After years of turning out delicious eggs with sunset-colored yolks, old chickens are retired from farm production and put out to pasture, figuratively speaking. In the kitchen of the right cook they can make for one last delicious supper, in a soup. But you’ve got to know how to handle a tough old bird. Don’t try to roast, fry or sauté these senior chickens—stick to a good long braise. Local farmer Karma Glos guides us in her process of making the most of her old ladies.
An Old Hen’s Swan Song
A tale of a recipe
By Karma Glos
I have made soup with nearly every sort of chicken: fryers, broilers, roasters, old stew hens and young roosters. I prefer, however, to use old birds. Old birds have wonderfully developed flavor and rich, yellow fat for broth.
Proper cooking time for old birds varies with age and size of the chicken. Smaller, younger birds can be ready in an hour but older stewing birds may take several hours of cooking to soften up the meat and draw the nutrients from the bones and connective tissues.
I typically place one or more stew chickens in a large pot and cover with water. I bring the pot to a boil and then turn it down low to simmer. After a couple of hours I poke the thighs with a fork to assess tenderness and continue to simmer until I can pull the meat off the bones with the fork. Be careful not to over-simmer. Picking the bits of meat out of a bird that has turned to mush is no fun.
Once the bird is tender to my liking I remove the pot from the stove to cool. If I’m in a hurry I use tongs to remove the birds and cool them on the counter; if not, I cool the whole pot outside in the winter. When the carcass is cool enough to pick the meat off the bone I remove it and chop it into small chunks. Don’t forget to pick off the little tender bits of meat on the back and wings. After picking the bird clean I feed the skin and bones to my dogs (who have spent their lives eating bones.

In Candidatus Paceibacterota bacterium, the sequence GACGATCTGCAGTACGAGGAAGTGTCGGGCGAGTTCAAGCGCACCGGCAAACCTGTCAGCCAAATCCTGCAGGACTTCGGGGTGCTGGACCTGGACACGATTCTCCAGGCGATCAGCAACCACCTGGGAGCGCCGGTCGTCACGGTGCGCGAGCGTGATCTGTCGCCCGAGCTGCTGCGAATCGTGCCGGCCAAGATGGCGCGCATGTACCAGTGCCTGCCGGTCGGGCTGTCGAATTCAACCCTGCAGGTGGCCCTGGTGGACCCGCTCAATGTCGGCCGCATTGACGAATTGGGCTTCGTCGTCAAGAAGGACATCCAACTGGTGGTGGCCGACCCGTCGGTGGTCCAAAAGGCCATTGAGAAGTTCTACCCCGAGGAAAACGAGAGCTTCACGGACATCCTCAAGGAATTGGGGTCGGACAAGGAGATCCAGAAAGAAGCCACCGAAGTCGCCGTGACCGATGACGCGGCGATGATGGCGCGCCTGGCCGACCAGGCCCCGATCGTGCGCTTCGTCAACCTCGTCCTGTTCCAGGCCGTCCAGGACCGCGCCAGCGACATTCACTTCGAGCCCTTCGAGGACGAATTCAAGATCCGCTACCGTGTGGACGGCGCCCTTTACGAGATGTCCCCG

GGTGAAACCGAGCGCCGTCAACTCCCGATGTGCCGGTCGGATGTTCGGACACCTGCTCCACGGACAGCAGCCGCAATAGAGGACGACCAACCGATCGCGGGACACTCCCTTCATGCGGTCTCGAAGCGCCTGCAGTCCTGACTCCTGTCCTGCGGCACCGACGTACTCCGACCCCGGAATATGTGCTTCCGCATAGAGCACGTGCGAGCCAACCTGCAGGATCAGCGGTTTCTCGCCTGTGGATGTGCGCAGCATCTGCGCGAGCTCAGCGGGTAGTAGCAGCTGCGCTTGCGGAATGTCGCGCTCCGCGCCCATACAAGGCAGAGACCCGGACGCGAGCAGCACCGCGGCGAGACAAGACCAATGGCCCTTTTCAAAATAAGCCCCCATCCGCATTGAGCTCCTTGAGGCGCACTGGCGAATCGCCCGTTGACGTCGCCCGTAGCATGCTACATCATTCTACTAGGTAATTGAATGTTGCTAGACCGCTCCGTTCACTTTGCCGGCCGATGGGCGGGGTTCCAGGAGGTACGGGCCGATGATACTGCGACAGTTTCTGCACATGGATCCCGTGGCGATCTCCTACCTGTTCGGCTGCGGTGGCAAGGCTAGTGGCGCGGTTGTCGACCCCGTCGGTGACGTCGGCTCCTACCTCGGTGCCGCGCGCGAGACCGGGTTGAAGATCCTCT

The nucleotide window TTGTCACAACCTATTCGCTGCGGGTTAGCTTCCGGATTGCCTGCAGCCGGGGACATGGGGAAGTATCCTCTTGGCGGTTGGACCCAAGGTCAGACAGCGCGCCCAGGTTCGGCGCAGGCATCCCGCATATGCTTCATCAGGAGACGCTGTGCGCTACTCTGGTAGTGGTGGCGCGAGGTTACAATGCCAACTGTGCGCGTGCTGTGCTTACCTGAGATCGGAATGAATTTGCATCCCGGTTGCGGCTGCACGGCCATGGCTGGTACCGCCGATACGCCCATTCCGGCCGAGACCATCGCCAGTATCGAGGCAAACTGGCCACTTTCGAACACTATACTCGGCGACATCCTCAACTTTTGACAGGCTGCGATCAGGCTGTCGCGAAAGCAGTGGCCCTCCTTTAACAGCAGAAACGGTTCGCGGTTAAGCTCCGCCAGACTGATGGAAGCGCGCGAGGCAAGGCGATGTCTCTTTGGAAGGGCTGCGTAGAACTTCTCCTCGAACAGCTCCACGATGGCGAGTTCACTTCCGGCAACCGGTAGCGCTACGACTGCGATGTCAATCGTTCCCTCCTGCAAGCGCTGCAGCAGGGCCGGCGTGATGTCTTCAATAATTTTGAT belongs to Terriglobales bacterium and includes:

Once the meat is prepped I strain the broth and put it back on the stove. Some like to chill the broth and skim off the fat, but I think that’s the best, most nourishing part. Once the broth is back on heat and I’ve added the chicken back in, I turn to the other ingredients. I like to do a 100% Kingbird soup so I use herbs and vegetables we grow.
First I sauté two or three onions in lard (or duck fat, or olive oil) until soft, then I add at least six cloves of chopped garlic and maybe a shallot. I cook the alliums gently until just a little brown and then add them to the broth. To bulk up the soup I include six to eight diced potatoes (I prefer Keuka Gold) and the same number of chopped carrots.
In order to complete the soup, and bring out the very best of the chicken, I add the highest quality herbs. A tablespoon of ground rosemary and one of sage enhance the flavor admirably. I may also add a bouquet garni if I want an especially strong broth and a bay leaf if my tree has any to spare. And since I am a rather high sodium girl, I salt to taste.
The complete ensemble (perhaps augmented with barley or noodles) is simmered aggressively (but not a rolling boil) until all is tender. Since this makes an enormous amount of soup, we either eat it for days, or freeze batches for quick lunches. Chicken soup gets better over a couple of days, so it’s always worth at least a few immediate meals. It’s delicious and, as my farmer friend Maryrose says, “good fer ya too!”
Karma Glos and her husband, Michael, own Kingbird Farm in Berkshire, where they produce a diverse array of certified organically raised meats, produce and value-added items. Their fieldwork is done with the use of Fjord and Haflinger horses.
This piece originally ran in our Winter 2011 issue. For more from that issue, check out this story on parsnips.